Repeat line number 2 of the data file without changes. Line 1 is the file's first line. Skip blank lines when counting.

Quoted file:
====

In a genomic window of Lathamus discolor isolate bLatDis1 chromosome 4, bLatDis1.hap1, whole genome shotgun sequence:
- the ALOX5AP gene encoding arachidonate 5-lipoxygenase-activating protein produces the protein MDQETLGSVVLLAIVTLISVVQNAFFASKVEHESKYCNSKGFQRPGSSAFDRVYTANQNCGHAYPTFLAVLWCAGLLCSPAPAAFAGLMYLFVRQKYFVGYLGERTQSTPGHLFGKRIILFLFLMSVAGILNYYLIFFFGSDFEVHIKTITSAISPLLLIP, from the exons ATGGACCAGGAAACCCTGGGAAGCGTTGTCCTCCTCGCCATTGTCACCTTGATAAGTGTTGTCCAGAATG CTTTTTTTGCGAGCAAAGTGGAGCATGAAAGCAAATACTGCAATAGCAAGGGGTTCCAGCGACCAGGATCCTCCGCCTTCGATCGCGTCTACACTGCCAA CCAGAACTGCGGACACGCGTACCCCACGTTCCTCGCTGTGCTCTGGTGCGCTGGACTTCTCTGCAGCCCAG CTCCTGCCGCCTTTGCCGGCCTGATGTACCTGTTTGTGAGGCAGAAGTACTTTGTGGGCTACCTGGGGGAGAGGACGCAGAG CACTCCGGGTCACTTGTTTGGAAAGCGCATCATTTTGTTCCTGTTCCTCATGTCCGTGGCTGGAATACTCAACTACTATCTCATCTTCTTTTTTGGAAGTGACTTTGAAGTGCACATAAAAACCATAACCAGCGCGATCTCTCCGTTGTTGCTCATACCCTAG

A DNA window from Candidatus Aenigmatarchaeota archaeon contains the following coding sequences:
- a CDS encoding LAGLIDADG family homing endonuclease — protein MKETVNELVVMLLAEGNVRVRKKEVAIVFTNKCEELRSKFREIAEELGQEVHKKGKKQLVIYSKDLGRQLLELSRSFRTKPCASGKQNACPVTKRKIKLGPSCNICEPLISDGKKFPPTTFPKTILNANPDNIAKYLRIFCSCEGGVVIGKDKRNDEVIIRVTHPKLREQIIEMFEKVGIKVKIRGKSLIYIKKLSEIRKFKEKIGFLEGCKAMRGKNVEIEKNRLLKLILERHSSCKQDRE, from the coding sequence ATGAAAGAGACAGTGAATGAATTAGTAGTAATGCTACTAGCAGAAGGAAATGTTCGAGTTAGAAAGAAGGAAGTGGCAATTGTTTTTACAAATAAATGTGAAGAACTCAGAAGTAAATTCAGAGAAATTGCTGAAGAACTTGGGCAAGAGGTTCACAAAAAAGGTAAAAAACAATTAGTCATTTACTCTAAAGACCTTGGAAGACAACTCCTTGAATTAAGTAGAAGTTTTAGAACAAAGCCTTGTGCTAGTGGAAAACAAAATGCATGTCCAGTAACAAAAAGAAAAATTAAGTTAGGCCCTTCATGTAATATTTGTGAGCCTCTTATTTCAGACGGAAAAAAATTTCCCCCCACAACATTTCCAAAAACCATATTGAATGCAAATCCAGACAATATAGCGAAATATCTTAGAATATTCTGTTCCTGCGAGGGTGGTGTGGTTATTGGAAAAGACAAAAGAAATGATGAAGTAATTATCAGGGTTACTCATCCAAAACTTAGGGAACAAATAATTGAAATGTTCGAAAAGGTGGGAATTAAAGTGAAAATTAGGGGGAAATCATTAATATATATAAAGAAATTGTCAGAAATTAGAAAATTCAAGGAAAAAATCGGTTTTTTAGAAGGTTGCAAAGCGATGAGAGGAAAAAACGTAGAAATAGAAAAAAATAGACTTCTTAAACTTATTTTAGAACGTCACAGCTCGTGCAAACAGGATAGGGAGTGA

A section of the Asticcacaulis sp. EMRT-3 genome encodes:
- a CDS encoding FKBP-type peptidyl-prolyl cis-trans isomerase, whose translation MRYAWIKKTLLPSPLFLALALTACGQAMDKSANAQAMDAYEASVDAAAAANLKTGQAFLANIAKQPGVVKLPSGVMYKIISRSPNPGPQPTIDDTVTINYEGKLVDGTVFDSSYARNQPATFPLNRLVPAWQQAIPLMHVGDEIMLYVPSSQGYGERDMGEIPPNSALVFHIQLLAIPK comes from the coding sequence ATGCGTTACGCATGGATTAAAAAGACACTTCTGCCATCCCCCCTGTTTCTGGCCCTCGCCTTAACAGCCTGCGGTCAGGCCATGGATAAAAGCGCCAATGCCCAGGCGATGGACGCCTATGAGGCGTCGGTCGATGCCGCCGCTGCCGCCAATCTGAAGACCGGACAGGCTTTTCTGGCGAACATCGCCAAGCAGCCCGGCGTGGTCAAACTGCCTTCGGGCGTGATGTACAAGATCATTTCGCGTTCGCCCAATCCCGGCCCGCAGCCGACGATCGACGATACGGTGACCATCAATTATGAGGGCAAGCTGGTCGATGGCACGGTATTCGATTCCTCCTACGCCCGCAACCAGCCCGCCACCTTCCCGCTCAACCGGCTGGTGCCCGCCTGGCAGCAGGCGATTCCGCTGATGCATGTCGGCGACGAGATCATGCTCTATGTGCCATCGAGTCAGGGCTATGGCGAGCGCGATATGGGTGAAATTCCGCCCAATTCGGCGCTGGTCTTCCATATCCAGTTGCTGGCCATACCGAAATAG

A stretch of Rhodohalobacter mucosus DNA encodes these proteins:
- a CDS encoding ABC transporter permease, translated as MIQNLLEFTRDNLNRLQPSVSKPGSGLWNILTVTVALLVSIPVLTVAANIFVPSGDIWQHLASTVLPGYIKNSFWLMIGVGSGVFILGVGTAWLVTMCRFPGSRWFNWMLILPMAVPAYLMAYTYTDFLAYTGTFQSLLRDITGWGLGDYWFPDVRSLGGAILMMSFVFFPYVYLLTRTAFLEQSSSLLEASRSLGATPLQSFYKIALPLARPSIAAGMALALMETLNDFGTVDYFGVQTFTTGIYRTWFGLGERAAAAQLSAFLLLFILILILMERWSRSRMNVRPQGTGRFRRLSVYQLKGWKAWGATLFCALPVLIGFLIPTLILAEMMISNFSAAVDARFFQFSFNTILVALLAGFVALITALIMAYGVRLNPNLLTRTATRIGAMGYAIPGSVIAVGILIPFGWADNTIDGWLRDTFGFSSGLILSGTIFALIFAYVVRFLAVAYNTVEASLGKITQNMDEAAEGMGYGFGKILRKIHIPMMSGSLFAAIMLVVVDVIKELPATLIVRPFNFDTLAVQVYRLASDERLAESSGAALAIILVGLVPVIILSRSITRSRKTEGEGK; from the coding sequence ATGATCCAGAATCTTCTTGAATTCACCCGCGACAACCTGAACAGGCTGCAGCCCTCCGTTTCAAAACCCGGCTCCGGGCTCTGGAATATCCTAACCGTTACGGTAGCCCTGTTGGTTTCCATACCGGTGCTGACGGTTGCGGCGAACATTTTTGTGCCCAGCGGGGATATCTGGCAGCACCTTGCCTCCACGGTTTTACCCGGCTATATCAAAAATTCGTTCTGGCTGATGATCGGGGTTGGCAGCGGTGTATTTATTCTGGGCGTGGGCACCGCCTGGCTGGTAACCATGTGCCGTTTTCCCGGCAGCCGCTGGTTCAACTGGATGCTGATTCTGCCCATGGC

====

- the ALOX5AP gene encoding arachidonate 5-lipoxygenase-activating protein produces the protein MDQETLGSVVLLAIVTLISVVQNAFFASKVEHESKYCNSKGFQRPGSSAFDRVYTANQNCGHAYPTFLAVLWCAGLLCSPAPAAFAGLMYLFVRQKYFVGYLGERTQSTPGHLFGKRIILFLFLMSVAGILNYYLIFFFGSDFEVHIKTITSAISPLLLIP, from the exons ATGGACCAGGAAACCCTGGGAAGCGTTGTCCTCCTCGCCATTGTCACCTTGATAAGTGTTGTCCAGAATG CTTTTTTTGCGAGCAAAGTGGAGCATGAAAGCAAATACTGCAATAGCAAGGGGTTCCAGCGACCAGGATCCTCCGCCTTCGATCGCGTCTACACTGCCAA CCAGAACTGCGGACACGCGTACCCCACGTTCCTCGCTGTGCTCTGGTGCGCTGGACTTCTCTGCAGCCCAG CTCCTGCCGCCTTTGCCGGCCTGATGTACCTGTTTGTGAGGCAGAAGTACTTTGTGGGCTACCTGGGGGAGAGGACGCAGAG CACTCCGGGTCACTTGTTTGGAAAGCGCATCATTTTGTTCCTGTTCCTCATGTCCGTGGCTGGAATACTCAACTACTATCTCATCTTCTTTTTTGGAAGTGACTTTGAAGTGCACATAAAAACCATAACCAGCGCGATCTCTCCGTTGTTGCTCATACCCTAG